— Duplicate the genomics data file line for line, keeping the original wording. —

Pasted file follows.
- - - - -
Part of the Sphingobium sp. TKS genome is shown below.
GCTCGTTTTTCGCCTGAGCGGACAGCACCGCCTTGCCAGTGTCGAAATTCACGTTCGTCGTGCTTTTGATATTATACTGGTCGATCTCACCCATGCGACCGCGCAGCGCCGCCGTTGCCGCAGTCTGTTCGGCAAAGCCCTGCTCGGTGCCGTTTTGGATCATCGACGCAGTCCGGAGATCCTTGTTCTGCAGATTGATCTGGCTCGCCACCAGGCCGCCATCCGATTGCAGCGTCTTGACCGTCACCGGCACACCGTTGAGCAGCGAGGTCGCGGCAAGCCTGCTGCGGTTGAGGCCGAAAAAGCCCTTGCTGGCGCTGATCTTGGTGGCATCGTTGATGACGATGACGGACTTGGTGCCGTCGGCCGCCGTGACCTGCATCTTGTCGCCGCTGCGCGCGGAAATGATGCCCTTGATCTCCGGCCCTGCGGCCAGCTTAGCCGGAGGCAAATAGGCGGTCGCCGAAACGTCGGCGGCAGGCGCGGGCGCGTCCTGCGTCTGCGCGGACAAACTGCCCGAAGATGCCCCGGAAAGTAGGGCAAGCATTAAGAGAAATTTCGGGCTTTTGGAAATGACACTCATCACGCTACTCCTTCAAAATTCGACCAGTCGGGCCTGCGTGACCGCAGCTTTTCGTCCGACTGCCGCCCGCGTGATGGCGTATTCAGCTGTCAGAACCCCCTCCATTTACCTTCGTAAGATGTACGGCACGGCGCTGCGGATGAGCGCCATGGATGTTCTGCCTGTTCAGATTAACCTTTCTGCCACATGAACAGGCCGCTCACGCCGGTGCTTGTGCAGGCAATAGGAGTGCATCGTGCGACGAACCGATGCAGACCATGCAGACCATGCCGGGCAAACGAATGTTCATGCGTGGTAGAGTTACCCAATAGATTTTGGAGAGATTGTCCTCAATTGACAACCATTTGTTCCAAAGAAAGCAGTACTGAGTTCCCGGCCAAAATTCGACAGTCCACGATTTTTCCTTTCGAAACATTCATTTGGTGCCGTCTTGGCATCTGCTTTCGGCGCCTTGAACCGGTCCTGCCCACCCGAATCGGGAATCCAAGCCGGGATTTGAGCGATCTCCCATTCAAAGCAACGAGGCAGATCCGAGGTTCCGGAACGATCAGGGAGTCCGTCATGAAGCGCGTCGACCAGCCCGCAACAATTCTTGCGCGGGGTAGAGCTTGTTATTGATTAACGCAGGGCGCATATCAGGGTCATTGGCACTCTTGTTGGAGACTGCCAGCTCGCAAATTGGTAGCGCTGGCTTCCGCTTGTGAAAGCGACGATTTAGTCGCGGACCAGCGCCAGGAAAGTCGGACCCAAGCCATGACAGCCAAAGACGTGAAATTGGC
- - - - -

Part of the Sphingobium sp. TKS genome is shown below.
GCTCGTTTTTCGCCTGAGCGGACAGCACCGCCTTGCCAGTGTCGAAATTCACGTTCGTCGTGCTTTTGATATTATACTGGTCGATCTCACCCATGCGACCGCGCAGCGCCGCCGTTGCCGCAGTCTGTTCGGCAAAGCCCTGCTCGGTGCCGTTTTGGATCATCGACGCAGTCCGGAGATCCTTGTTCTGCAGATTGATCTGGCTCGCCACCAGGCCGCCATCCGATTGCAGCGTCTTGACCGTCACCGGCACACCGTTGAGCAGCGAGGTCGCGGCAAGCCTGCTGCGGTTGAGGCCGAAAAAGCCCTTGCTGGCGCTGATCTTGGTGGCATCGTTGATGACGATGACGGACTTGGTGCCGTCGGCCGCCGTGACCTGCATCTTGTCGCCGCTGCGCGCGGAAATGATGCCCTTGATCTCCGGCCCTGCGGCCAGCTTAGCCGGAGGCAAATAGGCGGTCGCCGAAACGTCGGCGGCAGGCGCGGGCGCGTCCTGCGTCTGCGCGGACAAACTGCCCGAAGATGCCCCGGAAAGTAGGGCAAGCATTAAGAGAAATTTCGGGCTTTTGGAAATGACACTCATCACGCTACTCCTTCAAAATTCGACCAGTCGGGCCTGCGTGACCGCAGCTTTTCGTCCGACTGCCGCCCGCGTGATGGCGTATTCAGCTGTCAGAACCCCCTCCATTTACCTTCGTAAGATGTACGGCACGGCGCTGCGGATGAGCGCCATGGATGTTCTGCCTGTTCAGATTAACCTTTCTGCCACATGAACAGGCCGCTCACGCCGGTGCTTGTGCAGGCAATAGGAGTGCATCGTGCGACGAACCGATGCAGACCATGCAGACCATGCCGGGCAAACGAATGTTCATGCGTGGTAGAGTTACCCAATAGATTTTGGAGAGATTGTCCTCAATTGACAACCATTTGTTCCAAAGAAAGCAGTACTGAGTTCCCGGCCAAAATTCGACAGTCCACGATTTTTCCTTTCGAAACATTCATTTGGTGCCGTCTTGGCATCTGCTTTCGGCGCCTTGAACCGGTCCTGCCCACCCGAATCGGGAATCCAAGCCGGGATTTGAGCGATCTCCCATTCAAAGCAACGAGGCAGATCCGAGGTTCCGGAACGATCAGGGAGTCCGTCATGAAGCGCGTCGACCAGCCCGCAACAATTCTTGCGCGGGGTAGAGCTTGTTATTGATTAACGCAGGGCGCATATCAGGGTCATTGGCACTCTTGTTGGAGACTGCCAGCTCGCAAATTGGTAGCGCTGGCTTCCGCTTGTGAAAGCGACGATTTAGTCGCGGACCAGCGCCAGGAAAGTCGGACCCAAGCCATGACAGCCAAAGACGTGAAATTGGC